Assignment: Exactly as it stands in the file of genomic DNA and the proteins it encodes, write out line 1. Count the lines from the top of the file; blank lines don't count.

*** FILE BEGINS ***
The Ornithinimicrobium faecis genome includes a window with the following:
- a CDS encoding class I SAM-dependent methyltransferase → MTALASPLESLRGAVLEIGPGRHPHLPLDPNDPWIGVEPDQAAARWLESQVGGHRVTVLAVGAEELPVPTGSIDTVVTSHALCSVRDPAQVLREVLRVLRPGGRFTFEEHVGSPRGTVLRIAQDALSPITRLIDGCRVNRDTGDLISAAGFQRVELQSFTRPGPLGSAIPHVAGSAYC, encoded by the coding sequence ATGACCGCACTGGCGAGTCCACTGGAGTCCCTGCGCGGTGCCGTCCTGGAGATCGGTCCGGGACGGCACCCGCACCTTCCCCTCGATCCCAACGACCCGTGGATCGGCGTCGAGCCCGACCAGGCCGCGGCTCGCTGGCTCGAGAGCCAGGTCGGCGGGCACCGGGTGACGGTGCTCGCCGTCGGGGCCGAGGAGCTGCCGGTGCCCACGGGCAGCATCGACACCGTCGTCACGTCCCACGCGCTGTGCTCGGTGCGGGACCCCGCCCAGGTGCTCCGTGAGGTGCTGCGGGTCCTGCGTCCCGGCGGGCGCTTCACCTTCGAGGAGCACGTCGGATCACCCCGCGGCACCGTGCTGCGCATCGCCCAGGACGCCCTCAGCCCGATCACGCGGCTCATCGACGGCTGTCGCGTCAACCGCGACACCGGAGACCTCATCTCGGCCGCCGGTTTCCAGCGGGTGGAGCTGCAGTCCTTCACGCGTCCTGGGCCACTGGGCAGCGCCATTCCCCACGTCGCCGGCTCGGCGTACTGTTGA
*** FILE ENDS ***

The Ornithinimicrobium faecis genome includes a window with the following: